Consider the Limacon: $\gamma(t)=((1+3cost)cost, (1+3cost)sint)$.

(i) Compute $A(\gamma)=\frac{1}{2}\int_\gamma (x\frac{dy}{dt}-y\frac{dx}{dt})dt$.

(ii) Determine the osculating circle $C$ at $(4,0)$.

(iii) Show that $\gamma$ lies entirely inside $C$.

(iv) Compare $A(C)$ and $A(\gamma)$ and explain what you find.


For question (i) I've found the derivatives of $y=(1+3cost)sint)$ and $x=((1+3cost)cost$ respectively. Then plugged them into $A(\gamma)=\frac{1}{2}\int_\gamma (x\frac{dy}{dt}-y\frac{dx}{dt})dt$ and calculated the integral. But what makes me doubt is that I assumed $t∈[0,2\pi]$ to sort out the finite integral, which gave a result of $\frac{11}{2}\pi$.

For question (ii), the point $(4,0)$ gives $t=0$. Then I used $\kappa(0)=||\gamma''(0)||=7$ to get the curvature and $R=\frac{1}{\kappa(0)}=\frac{1}{7}$ for the radius of the osculating circle. The unit tangent vector is $T(0)=\frac{\gamma'(0)}{||\gamma'(0||}=(0,1)$ and the unit normal vector is $N(0)=(-1,0)$ by rotating $T$ for $\frac{\pi}{2}$ counter clockwisely. Then the centre of the circle is $\gamma_c(0)=\gamma(0)+RN(0)=(\frac{27}{7},0)$. Therefore the osculating circle is $(x-\frac{27}{7})^2+y^2=\frac{1}{49}$.

However, question (iii) asks to show that the curve $\gamma$ lies entirely inside C. From my results in (i) and (ii), $A(\gamma)=\frac{11}{2}\pi$ while $A(C)=\frac{\pi}{49}$, $A(\gamma)>A(C)$, which makes $\gamma$ less possible to lie entirely inside $C$. Also, I can find nothing from these results to answer question (iv).

Could someone please help me find out where I've gone wrong in (i) and (ii), and thus how to proof the statement in (iii)? Thanks heaps!!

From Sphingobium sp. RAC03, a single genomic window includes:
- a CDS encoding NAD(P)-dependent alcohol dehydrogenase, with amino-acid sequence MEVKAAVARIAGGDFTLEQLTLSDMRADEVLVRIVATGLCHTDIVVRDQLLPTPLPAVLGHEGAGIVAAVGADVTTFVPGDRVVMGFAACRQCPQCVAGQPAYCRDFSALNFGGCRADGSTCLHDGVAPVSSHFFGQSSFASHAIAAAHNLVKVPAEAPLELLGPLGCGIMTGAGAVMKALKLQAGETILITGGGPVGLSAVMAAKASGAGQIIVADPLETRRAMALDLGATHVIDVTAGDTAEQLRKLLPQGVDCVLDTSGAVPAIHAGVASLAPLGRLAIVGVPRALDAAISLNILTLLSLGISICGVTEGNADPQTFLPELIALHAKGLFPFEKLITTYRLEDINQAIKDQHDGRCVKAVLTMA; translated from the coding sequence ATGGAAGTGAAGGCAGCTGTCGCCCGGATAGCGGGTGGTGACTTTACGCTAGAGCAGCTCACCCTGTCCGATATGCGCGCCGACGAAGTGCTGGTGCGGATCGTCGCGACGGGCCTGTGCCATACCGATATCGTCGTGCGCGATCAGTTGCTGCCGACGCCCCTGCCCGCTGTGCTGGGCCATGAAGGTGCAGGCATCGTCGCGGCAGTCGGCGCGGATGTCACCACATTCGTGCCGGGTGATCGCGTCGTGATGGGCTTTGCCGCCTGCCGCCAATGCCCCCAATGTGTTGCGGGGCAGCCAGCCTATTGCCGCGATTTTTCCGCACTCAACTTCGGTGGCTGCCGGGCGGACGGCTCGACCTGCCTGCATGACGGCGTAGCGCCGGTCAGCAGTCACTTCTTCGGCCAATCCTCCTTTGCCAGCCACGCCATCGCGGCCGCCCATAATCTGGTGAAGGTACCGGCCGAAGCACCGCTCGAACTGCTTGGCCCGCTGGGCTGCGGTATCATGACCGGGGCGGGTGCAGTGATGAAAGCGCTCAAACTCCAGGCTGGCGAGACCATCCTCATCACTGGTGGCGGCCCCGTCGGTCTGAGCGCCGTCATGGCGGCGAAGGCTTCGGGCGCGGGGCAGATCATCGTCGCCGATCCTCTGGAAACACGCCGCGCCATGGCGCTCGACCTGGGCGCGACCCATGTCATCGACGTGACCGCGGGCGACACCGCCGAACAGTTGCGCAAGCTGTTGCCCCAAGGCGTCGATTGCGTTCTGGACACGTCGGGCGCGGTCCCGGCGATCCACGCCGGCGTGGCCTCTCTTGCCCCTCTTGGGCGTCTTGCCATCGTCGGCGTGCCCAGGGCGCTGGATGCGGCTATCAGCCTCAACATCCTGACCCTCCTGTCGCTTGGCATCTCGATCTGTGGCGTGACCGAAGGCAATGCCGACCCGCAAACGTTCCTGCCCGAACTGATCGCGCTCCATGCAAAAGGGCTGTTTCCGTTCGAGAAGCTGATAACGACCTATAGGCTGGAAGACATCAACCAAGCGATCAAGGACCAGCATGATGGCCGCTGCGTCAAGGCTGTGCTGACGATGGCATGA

The graph of the limacon is here

enter image description here


The question was sloppy not to specify the domain of the parametrization. You are correct to take $t\in [0,2\pi]$. You have the correct value for $A(\gamma)$. On the other hand, you have to be careful about interpreting it, since the curve intersects itself.

Your serious mistake, proceeding to (ii), is that $\gamma$ is not an arclength (speed one) parametrization, so your formula for curvature needs to be corrected by using the chain rule. (You can find lots of examples of that on posts here.) Once you do that, you should get an answer that makes sense.

Note that to check (iii), you're going to have to show that the distance from the center of the osculating circle to points on the curve is always (except for the single point $(4,0)$) less than the radius. The trigonometry (if you consider the square of radius minus the square of the distance) simplifies nicely.

  • $\begingroup$ Thanks for your answer. I tried $\kappa= \frac{||\gamma'' \times \gamma'||}{||\gamma'||^3}= \frac{7}{16}$, which gave the radius $R=\frac{16}{7}$. This still seems weird with the area.. $\endgroup$ – Evelyn Venne Aug 14 '18 at 23:36
  • $\begingroup$ This is correct. So the area of the osculating circle is just under $21\pi/4$, which is indeed less than $11\pi/2$. Well, have you sketched the curve and interpreted what $A(\gamma)$ actually means? $\endgroup$ – Ted Shifrin Aug 15 '18 at 0:02
  • $\begingroup$ Yea I attached the graph to the question. $A(\gamma)$ = outer loops + 2*inner loops, is it? $\endgroup$ – Evelyn Venne Aug 15 '18 at 0:32
  • $\begingroup$ Yes, good. Because as $t$ increases, you go around both loops counterclockwise. $\endgroup$ – Ted Shifrin Aug 15 '18 at 1:09

Your Answer

By clicking “Post Your Answer”, you agree to our terms of service, privacy policy and cookie policy

Not the answer you're looking for? Browse other questions tagged or ask your own question.